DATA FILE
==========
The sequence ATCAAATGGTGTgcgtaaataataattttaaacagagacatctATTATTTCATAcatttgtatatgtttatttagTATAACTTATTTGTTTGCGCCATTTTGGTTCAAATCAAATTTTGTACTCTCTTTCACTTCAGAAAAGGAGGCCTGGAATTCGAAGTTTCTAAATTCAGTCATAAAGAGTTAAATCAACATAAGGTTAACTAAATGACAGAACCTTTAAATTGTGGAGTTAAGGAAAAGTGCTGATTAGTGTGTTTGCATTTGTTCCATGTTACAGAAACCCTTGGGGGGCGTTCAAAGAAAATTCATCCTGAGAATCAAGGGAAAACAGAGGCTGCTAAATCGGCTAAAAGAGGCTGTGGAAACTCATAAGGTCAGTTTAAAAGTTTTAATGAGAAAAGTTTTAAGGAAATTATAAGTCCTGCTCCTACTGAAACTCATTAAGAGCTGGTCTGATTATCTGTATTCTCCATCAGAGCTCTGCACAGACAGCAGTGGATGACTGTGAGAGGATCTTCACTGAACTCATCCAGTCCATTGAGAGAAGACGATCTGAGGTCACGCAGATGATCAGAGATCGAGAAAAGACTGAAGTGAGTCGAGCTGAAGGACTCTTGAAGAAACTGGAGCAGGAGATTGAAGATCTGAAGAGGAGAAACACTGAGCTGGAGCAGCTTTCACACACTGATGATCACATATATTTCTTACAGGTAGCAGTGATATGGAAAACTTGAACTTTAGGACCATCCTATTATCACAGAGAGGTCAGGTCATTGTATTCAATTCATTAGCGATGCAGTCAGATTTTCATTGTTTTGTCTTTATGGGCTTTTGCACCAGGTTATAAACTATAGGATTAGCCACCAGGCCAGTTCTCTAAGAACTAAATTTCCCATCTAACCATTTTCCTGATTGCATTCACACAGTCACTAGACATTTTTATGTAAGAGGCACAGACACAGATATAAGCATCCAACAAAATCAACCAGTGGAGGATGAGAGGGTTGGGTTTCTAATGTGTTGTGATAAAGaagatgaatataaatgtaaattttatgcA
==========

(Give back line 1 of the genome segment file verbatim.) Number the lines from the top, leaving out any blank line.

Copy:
The sequence ATCAAATGGTGTgcgtaaataataattttaaacagagacatctATTATTTCATAcatttgtatatgtttatttagTATAACTTATTTGTTTGCGCCATTTTGGTTCAAATCAAATTTTGTACTCTCTTTCACTTCAGAAAAGGAGGCCTGGAATTCGAAGTTTCTAAATTCAGTCATAAAGAGTTAAATCAACATAAGGTTAACTAAATGACAGAACCTTTAAATTGTGGAGTTAAGGAAAAGTGCTGATTAGTGTGTTTGCATTTGTTCCATGTTACAGAAACCCTTGGGGGGCGTTCAAAGAAAATTCATCCTGAGAATCAAGGGAAAACAGAGGCTGCTAAATCGGCTAAAAGAGGCTGTGGAAACTCATAAGGTCAGTTTAAAAGTTTTAATGAGAAAAGTTTTAAGGAAATTATAAGTCCTGCTCCTACTGAAACTCATTAAGAGCTGGTCTGATTATCTGTATTCTCCATCAGAGCTCTGCACAGACAGCAGTGGATGACTGTGAGAGGATCTTCACTGAACTCATCCAGTCCATTGAGAGAAGACGATCTGAGGTCACGCAGATGATCAGAGATCGAGAAAAGACTGAAGTGAGTCGAGCTGAAGGACTCTTGAAGAAACTGGAGCAGGAGATTGAAGATCTGAAGAGGAGAAACACTGAGCTGGAGCAGCTTTCACACACTGATGATCACATATATTTCTTACAGGTAGCAGTGATATGGAAAACTTGAACTTTAGGACCATCCTATTATCACAGAGAGGTCAGGTCATTGTATTCAATTCATTAGCGATGCAGTCAGATTTTCATTGTTTTGTCTTTATGGGCTTTTGCACCAGGTTATAAACTATAGGATTAGCCACCAGGCCAGTTCTCTAAGAACTAAATTTCCCATCTAACCATTTTCCTGATTGCATTCACACAGTCACTAGACATTTTTATGTAAGAGGCACAGACACAGATATAAGCATCCAACAAAATCAACCAGTGGAGGATGAGAGGGTTGGGTTTCTAATGTGTTGTGATAAAGaagatgaatataaatgtaaattttatgcA